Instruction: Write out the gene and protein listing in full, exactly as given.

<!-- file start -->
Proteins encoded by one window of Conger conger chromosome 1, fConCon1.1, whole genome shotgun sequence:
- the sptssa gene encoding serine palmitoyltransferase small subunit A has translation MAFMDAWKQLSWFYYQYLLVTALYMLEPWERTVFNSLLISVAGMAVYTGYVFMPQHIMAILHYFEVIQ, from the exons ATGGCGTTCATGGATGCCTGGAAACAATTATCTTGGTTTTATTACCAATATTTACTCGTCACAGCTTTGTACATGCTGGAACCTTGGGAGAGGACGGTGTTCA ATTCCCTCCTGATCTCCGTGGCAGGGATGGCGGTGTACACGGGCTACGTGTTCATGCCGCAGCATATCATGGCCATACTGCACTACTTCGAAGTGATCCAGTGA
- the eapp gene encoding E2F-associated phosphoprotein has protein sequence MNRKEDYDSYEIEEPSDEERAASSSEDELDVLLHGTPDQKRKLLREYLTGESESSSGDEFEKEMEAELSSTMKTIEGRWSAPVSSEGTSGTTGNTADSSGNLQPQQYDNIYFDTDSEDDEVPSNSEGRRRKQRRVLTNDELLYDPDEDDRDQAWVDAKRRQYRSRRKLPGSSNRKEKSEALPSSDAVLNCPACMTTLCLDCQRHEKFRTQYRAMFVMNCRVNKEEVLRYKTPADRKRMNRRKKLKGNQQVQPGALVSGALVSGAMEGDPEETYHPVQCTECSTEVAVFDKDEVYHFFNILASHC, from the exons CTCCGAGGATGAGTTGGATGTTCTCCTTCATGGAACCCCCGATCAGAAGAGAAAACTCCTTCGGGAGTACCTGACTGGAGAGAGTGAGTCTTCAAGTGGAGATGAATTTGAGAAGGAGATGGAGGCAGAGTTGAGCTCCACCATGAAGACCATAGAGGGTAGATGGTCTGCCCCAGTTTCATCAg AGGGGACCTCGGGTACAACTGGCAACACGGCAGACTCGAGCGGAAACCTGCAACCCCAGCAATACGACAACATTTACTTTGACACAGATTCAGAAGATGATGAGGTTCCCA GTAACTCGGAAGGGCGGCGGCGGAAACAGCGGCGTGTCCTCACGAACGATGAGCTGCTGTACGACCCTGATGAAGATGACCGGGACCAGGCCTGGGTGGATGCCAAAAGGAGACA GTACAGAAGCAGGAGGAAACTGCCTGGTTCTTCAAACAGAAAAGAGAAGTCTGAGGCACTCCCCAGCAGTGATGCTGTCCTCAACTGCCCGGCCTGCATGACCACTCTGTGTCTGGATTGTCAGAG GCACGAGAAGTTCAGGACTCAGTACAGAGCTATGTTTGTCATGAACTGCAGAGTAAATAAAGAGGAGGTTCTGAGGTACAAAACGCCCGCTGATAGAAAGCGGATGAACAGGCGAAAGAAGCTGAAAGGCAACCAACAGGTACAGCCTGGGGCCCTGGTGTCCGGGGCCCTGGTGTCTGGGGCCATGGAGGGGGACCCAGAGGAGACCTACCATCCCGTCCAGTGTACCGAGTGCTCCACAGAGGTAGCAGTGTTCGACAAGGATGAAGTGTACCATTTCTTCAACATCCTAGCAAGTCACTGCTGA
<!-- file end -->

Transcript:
Proteins encoded by one window of Conger conger chromosome 1, fConCon1.1, whole genome shotgun sequence:
- the sptssa gene encoding serine palmitoyltransferase small subunit A has translation MAFMDAWKQLSWFYYQYLLVTALYMLEPWERTVFNSLLISVAGMAVYTGYVFMPQHIMAILHYFEVIQ, from the exons ATGGCGTTCATGGATGCCTGGAAACAATTATCTTGGTTTTATTACCAATATTTACTCGTCACAGCTTTGTACATGCTGGAACCTTGGGAGAGGACGGTGTTCA ATTCCCTCCTGATCTCCGTGGCAGGGATGGCGGTGTACACGGGCTACGTGTTCATGCCGCAGCATATCATGGCCATACTGCACTACTTCGAAGTGATCCAGTGA
- the eapp gene encoding E2F-associated phosphoprotein has protein sequence MNRKEDYDSYEIEEPSDEERAASSSEDELDVLLHGTPDQKRKLLREYLTGESESSSGDEFEKEMEAELSSTMKTIEGRWSAPVSSEGTSGTTGNTADSSGNLQPQQYDNIYFDTDSEDDEVPSNSEGRRRKQRRVLTNDELLYDPDEDDRDQAWVDAKRRQYRSRRKLPGSSNRKEKSEALPSSDAVLNCPACMTTLCLDCQRHEKFRTQYRAMFVMNCRVNKEEVLRYKTPADRKRMNRRKKLKGNQQVQPGALVSGALVSGAMEGDPEETYHPVQCTECSTEVAVFDKDEVYHFFNILASHC, from the exons CTCCGAGGATGAGTTGGATGTTCTCCTTCATGGAACCCCCGATCAGAAGAGAAAACTCCTTCGGGAGTACCTGACTGGAGAGAGTGAGTCTTCAAGTGGAGATGAATTTGAGAAGGAGATGGAGGCAGAGTTGAGCTCCACCATGAAGACCATAGAGGGTAGATGGTCTGCCCCAGTTTCATCAg AGGGGACCTCGGGTACAACTGGCAACACGGCAGACTCGAGCGGAAACCTGCAACCCCAGCAATACGACAACATTTACTTTGACACAGATTCAGAAGATGATGAGGTTCCCA GTAACTCGGAAGGGCGGCGGCGGAAACAGCGGCGTGTCCTCACGAACGATGAGCTGCTGTACGACCCTGATGAAGATGACCGGGACCAGGCCTGGGTGGATGCCAAAAGGAGACA GTACAGAAGCAGGAGGAAACTGCCTGGTTCTTCAAACAGAAAAGAGAAGTCTGAGGCACTCCCCAGCAGTGATGCTGTCCTCAACTGCCCGGCCTGCATGACCACTCTGTGTCTGGATTGTCAGAG GCACGAGAAGTTCAGGACTCAGTACAGAGCTATGTTTGTCATGAACTGCAGAGTAAATAAAGAGGAGGTTCTGAGGTACAAAACGCCCGCTGATAGAAAGCGGATGAACAGGCGAAAGAAGCTGAAAGGCAACCAACAGGTACAGCCTGGGGCCCTGGTGTCCGGGGCCCTGGTGTCTGGGGCCATGGAGGGGGACCCAGAGGAGACCTACCATCCCGTCCAGTGTACCGAGTGCTCCACAGAGGTAGCAGTGTTCGACAAGGATGAAGTGTACCATTTCTTCAACATCCTAGCAAGTCACTGCTGA